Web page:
The South Carolina father whose twin 20-month-old sons died recently after he left them in a hot car for more than nine hours will not be charged in their deaths, authorities announced this week.
What are the details?
Richland County Sheriff Leon Lott characterized the incident as a “horrible, horrible, tragic accident” while speaking with reporters on Tuesday, according to NBC News.
Lott said the father genuinely believed he had dropped off the two boys, Bryson and Brayden McDaniel, at day care before heading in to work on Sept. 1. But he hadn’t, and the two boys were left in the back seat of the sweltering car during the entirety of the father’s day at work.
The father allegedly made the discovery after driving back to the Sunshine House Early Learning Academy just outside Columbia after leaving work that day. When he arrived at the day care, staff informed him that he hadn’t dropped the boys off that day. That’s when he returned to the car and found them unresponsive in a rear-facing seat.
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According to an autopsy, the boys died of hyperthermia induced by the extreme temperatures. The heat index in the car that day reportedly reached as high as 120 degrees. Authorities noted the autopsy did not show any physical signs of trauma or abuse.
Lott claimed that the man had been dealing with extraordinary pressures at work that likely caused him to make the fatal mistake.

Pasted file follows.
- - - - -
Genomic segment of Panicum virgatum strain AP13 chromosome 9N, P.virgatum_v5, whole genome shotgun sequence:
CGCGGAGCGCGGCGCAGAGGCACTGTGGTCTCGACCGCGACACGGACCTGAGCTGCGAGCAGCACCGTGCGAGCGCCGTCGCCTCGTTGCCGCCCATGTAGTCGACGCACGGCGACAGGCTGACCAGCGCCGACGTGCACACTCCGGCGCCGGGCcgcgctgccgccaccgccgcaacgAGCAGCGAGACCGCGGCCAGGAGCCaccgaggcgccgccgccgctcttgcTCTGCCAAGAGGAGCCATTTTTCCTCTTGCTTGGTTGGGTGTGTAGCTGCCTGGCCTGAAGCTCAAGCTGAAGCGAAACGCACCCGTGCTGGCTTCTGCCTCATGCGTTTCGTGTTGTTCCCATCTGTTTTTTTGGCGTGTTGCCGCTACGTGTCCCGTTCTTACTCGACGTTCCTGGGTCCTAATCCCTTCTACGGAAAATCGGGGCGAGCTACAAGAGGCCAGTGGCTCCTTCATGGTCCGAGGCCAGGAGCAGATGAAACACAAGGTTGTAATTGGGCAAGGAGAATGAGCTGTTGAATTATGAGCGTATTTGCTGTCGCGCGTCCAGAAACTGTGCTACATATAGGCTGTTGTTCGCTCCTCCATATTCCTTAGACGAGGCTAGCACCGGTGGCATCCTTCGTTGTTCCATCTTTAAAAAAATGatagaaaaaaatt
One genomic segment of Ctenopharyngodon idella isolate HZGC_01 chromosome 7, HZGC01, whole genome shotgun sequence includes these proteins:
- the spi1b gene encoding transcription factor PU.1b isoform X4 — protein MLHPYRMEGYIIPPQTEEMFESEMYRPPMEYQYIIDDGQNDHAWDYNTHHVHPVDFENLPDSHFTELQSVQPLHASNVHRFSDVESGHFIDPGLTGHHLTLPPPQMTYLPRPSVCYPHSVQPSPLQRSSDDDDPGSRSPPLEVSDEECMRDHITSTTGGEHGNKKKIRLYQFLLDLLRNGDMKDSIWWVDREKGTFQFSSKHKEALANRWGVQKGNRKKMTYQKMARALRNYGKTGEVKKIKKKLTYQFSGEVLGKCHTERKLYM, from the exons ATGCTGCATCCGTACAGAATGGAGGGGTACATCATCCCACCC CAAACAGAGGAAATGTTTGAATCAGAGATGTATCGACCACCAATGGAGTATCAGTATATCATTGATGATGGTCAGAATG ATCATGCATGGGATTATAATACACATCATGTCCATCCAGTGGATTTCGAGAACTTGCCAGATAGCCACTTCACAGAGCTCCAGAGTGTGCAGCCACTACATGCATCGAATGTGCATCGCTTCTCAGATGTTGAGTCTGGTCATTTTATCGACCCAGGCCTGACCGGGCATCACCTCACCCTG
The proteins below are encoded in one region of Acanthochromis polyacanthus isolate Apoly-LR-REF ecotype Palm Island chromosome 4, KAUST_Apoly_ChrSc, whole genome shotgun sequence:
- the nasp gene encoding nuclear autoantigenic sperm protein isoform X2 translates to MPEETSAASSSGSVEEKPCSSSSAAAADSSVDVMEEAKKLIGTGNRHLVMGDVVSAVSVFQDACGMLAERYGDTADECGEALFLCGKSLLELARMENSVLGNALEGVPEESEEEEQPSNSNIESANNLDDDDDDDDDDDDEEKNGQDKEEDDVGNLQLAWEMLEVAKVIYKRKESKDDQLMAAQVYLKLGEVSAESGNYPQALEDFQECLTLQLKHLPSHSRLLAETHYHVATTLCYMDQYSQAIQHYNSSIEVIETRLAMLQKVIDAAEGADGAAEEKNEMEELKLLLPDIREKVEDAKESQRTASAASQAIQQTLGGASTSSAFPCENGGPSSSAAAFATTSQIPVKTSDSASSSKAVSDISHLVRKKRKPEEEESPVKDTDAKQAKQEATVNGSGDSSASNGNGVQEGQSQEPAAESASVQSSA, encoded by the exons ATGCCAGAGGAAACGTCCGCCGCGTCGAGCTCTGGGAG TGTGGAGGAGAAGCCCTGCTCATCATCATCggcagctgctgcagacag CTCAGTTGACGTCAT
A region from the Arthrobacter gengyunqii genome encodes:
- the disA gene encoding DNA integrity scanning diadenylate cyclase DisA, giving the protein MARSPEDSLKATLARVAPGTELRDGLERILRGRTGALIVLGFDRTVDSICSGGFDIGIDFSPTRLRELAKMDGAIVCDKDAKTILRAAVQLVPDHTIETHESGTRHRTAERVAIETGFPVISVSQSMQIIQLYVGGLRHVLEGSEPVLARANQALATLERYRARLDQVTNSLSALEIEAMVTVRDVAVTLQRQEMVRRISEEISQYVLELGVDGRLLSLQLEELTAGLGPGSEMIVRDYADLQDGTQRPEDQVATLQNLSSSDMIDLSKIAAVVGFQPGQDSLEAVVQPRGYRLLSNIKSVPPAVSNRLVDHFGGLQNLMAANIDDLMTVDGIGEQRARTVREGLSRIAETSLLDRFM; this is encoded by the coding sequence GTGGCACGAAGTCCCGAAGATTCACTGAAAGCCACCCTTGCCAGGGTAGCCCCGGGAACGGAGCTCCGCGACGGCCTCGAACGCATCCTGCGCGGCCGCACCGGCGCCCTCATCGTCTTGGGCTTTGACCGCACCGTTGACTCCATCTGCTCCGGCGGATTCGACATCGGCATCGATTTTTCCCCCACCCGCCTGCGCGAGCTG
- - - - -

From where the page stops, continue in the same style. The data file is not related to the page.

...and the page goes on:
“The father was under some intense pressure at work that really had his mind somewhere else that day,” the sheriff said at a news conference. “And in his mind, he really believed that he had dropped the two boys off at day care. There was no doubt in his mind that he had done that.”
Lott declined to go into further detail, but added, “There were some things going on at work, not your normal work activities, just some things that were going on that he was dealing with at work that contributed to it.”
The sheriff recounted that his interview with the father, who has not been identified, was “heart-wrenching” and noted that “the pure emotion that came out was not something that you could fake.”
The father reportedly worked at a manufacturing plant in Richland County.
Lott added in conversation with reporters that the incident has taken its toll on investigators and members of the community.
“This is something that will get you. … You don’t even have to be a parent for something like this to emotionally have an impact on you,” he said. “It’s tragic. It’s a parent’s worst nightmare. It’s also a community’s worst nightmare, too, because so many people cared about these two young people.”
But the ultimate burden, he said, will be carried by that father.
“He didn’t mean to do it,” Lott concluded. “He’s going to have to live with that the rest of his life.”